Decks not only serve as the perfect spot for a family gathering, but also provide a low-cost way to add extra living space when your home is bursting at the seams. While building a deck almost always costs less per square foot than adding interior space, the cost of a deck project can be substantial when figure in materials and contracting labor. Compare the cost of different deck materials and options to determine if a new deck fits your budget. If you've got carpentry skills, you can bring those costs down by doing the work yourself.
Pressure-treated lumber remains one of the most economical options for deck building. Remodeling Magazine estimates the cost of an average 16-by-20 foot deck at $9,539 as of 2014. This figure includes structural supports, decking, a built-in bench, basic rails and three stairs. This breaks down to about $30 per square foot installed. If you plan to build the deck yourself, plan to spend $1.50 to $5.00 per square foot for decking and $4 to $6 per square foot for joists and other framing materials. High-end woods such as cedar, redwood and ipe -- Brazilian walnut -- can cost more than twice as much as pressure-treated lumber.
Composite decks tend to cost more up front, but require less maintenance and care over time, making them cheaper in the long run. The average 16-by-20 foot composite deck costs $15,437, which breaks down to just under $50 per square foot. A high-end composite deck with a more elaborate design and a second platform measuring 10 feet in diameter costs an average of $35,158.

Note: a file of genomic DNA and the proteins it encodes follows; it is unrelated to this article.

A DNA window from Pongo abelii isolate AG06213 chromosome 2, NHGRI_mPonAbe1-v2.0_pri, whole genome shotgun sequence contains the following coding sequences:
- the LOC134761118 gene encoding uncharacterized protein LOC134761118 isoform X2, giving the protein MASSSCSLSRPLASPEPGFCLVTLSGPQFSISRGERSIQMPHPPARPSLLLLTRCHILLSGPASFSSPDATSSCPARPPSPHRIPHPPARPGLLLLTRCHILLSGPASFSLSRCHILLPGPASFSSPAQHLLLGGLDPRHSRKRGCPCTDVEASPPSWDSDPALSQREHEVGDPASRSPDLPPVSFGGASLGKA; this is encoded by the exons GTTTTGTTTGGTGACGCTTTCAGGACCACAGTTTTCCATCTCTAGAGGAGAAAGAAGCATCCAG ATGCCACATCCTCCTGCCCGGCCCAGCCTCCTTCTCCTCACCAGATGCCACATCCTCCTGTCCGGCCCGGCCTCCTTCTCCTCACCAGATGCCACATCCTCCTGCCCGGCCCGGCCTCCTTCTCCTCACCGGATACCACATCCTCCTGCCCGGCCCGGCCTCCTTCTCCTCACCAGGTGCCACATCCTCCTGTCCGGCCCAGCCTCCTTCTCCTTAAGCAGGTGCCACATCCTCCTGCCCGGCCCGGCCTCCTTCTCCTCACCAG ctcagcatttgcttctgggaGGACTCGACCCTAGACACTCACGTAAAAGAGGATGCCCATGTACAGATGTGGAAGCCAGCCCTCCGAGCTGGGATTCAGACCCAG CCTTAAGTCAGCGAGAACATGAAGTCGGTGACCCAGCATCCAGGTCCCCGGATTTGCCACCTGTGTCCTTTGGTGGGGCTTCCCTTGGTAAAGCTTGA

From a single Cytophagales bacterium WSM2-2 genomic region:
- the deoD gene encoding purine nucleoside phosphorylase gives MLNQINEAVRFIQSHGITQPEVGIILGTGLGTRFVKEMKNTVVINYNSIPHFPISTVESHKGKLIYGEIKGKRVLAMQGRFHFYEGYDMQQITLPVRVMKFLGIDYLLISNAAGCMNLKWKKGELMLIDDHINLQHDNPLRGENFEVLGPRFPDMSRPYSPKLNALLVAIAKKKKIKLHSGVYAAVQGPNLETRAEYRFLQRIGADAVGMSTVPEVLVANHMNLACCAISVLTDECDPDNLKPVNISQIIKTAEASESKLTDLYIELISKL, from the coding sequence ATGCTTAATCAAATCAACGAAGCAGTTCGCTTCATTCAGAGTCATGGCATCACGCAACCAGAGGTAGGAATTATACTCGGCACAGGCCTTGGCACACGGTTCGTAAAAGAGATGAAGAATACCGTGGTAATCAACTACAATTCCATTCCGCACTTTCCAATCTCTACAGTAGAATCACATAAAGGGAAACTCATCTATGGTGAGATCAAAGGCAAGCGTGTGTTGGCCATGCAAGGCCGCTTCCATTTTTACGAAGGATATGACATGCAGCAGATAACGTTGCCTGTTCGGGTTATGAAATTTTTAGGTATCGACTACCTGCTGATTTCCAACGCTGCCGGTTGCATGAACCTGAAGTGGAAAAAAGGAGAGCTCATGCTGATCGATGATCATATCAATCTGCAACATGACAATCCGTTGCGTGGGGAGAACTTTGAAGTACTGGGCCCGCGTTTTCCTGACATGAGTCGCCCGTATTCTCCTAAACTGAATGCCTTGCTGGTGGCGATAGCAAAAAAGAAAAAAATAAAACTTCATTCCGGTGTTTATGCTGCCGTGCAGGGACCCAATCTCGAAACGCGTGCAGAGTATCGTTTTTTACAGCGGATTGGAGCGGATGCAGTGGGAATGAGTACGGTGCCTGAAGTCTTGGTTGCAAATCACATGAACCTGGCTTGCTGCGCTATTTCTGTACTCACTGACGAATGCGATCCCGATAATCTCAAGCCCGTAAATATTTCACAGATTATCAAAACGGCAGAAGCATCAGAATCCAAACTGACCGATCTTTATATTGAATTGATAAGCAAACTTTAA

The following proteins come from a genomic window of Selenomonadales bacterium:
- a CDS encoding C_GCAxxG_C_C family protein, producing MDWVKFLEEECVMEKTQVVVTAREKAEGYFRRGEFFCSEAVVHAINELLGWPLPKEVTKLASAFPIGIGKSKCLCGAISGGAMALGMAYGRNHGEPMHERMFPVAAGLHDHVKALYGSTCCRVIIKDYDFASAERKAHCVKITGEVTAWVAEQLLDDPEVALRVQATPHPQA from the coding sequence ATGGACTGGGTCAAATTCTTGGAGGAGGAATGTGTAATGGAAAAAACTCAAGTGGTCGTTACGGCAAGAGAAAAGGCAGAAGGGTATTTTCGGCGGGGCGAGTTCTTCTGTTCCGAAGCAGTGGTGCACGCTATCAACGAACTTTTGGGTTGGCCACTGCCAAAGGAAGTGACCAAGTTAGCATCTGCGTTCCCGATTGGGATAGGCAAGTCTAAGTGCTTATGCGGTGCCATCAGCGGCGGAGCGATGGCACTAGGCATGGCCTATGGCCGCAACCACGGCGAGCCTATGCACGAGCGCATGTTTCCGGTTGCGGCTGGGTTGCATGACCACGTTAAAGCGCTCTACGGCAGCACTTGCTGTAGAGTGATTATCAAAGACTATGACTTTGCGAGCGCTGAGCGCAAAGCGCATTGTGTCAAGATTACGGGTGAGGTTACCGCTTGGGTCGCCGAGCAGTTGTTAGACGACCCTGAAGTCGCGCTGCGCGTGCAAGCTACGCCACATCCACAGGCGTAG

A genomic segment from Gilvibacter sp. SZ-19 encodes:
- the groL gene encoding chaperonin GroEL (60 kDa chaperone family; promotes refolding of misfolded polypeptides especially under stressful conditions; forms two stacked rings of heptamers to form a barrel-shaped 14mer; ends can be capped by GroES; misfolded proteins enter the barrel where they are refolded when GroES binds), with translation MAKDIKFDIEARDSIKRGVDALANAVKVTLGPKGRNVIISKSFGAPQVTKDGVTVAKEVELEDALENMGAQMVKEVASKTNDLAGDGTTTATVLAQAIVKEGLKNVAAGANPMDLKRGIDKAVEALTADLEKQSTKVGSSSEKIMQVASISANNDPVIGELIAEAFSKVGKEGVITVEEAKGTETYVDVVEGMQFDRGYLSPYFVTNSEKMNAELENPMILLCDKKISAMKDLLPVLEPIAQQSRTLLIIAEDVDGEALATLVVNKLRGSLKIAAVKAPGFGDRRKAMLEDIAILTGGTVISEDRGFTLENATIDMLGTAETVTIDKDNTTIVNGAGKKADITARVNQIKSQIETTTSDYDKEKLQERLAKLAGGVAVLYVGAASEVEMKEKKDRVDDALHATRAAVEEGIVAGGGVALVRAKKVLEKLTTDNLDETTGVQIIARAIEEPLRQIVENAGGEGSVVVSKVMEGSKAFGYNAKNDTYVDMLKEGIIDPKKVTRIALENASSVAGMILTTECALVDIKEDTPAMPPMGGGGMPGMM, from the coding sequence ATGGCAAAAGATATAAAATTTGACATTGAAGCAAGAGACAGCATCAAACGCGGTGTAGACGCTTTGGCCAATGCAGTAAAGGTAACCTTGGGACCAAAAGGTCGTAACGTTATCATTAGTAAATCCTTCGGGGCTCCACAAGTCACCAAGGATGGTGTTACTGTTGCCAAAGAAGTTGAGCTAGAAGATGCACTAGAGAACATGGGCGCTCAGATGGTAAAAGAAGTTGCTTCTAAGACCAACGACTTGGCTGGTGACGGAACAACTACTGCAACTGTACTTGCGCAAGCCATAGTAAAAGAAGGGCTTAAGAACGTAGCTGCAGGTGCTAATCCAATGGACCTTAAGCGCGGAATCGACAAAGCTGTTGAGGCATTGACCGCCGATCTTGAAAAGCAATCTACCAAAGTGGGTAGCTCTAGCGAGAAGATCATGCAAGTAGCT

Many factors increase the cost of your new deck. Decks situated more than a few feet off the ground require more structural support and a greater number of stairs, upping the cost. Fancy rail systems, complex decking patterns, high-end finishes or unusual designs and shapes can also increase the price. If you add built-in seating, plan to pay more for the materials and support system.
Decks and Home Value
Despite their high cost, decks remain a relatively good investment. Remodeling magazine indicates that an average wood deck provides an 87 percent return, while a typical composite deck provides a return of 74 percent, when you sell the home. Extravagant decks provide a slightly lower return, with upscale composite decks returning 65 percent of their cost. In some areas of the country, a deck can increase the return on your investment to 109 percent if you live in California, Washington, Oregon or Alaska when you sell the house.